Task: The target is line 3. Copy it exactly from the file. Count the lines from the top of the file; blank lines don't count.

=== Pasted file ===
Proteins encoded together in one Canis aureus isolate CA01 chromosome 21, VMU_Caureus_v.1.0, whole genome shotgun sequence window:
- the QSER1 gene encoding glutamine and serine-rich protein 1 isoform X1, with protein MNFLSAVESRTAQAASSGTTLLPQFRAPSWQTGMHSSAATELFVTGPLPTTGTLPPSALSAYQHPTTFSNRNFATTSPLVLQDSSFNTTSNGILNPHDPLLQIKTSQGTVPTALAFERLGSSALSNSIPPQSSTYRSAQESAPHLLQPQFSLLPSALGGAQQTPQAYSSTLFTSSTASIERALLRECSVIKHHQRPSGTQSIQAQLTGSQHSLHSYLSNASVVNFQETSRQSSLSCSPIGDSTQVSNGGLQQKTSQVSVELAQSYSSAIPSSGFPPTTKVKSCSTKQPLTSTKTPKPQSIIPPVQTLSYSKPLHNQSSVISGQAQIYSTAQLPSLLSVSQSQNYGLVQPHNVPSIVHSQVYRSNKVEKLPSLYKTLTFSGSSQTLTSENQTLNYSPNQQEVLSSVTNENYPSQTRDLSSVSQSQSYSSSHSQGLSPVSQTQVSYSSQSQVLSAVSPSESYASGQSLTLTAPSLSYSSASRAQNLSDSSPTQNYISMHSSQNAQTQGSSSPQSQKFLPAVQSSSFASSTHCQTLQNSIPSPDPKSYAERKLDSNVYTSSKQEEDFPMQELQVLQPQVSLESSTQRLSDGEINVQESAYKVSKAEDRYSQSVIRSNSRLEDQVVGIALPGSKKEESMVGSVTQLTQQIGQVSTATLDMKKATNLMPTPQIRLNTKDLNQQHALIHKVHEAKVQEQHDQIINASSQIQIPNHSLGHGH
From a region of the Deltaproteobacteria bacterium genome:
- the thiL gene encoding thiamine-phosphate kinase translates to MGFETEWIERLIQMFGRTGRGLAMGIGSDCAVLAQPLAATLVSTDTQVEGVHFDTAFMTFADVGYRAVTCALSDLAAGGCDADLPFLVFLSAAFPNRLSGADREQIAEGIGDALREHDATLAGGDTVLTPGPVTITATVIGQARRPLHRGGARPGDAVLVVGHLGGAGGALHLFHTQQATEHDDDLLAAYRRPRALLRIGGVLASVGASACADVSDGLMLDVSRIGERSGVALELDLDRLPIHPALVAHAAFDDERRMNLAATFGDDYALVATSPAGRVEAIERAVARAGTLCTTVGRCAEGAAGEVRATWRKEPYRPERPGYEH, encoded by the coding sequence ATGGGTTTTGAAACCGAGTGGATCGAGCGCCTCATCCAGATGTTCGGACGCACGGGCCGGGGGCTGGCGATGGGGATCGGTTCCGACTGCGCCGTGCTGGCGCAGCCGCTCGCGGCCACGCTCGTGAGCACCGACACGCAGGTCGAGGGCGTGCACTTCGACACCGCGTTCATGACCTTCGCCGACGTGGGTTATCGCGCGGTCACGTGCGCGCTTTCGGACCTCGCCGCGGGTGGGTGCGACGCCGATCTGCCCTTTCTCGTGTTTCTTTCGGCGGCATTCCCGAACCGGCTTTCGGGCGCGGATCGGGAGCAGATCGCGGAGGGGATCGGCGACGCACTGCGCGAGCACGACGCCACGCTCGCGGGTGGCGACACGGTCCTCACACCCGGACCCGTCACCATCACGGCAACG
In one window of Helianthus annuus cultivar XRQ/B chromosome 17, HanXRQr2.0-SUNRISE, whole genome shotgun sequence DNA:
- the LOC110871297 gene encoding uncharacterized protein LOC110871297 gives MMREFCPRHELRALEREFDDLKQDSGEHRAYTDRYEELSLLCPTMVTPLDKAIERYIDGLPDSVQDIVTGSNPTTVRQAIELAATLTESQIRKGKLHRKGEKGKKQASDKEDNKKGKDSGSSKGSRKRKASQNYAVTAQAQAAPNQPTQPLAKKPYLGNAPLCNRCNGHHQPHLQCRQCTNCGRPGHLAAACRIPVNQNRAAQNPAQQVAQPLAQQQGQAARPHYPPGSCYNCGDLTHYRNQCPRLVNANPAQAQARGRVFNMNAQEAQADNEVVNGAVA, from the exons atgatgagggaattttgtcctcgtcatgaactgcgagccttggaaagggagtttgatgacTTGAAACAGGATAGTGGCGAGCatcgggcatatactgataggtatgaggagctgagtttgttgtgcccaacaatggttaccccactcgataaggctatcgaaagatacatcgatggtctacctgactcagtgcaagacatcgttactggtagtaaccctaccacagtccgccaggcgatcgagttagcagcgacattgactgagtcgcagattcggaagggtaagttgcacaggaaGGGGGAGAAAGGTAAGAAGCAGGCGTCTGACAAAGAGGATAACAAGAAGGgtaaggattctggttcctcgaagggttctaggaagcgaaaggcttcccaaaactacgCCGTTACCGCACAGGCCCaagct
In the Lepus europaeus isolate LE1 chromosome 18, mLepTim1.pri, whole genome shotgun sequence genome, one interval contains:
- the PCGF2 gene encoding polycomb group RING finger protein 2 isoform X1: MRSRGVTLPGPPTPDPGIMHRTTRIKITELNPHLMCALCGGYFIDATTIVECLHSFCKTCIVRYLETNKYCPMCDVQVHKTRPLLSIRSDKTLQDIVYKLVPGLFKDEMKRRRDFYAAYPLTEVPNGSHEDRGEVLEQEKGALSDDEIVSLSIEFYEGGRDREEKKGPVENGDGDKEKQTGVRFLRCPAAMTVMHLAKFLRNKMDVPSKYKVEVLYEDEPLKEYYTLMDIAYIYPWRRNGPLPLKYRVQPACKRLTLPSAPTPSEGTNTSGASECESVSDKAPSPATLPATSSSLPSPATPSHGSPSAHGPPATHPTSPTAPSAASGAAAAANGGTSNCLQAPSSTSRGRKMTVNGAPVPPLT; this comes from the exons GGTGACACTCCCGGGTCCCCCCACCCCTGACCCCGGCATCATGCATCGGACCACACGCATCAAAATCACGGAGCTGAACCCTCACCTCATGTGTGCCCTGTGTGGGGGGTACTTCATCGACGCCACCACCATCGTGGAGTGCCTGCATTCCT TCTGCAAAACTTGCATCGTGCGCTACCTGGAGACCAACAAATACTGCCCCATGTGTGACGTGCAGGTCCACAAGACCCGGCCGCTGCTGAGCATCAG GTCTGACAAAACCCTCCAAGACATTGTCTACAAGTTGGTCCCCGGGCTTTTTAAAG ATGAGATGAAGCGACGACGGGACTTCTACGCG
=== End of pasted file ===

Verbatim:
From a region of the Deltaproteobacteria bacterium genome: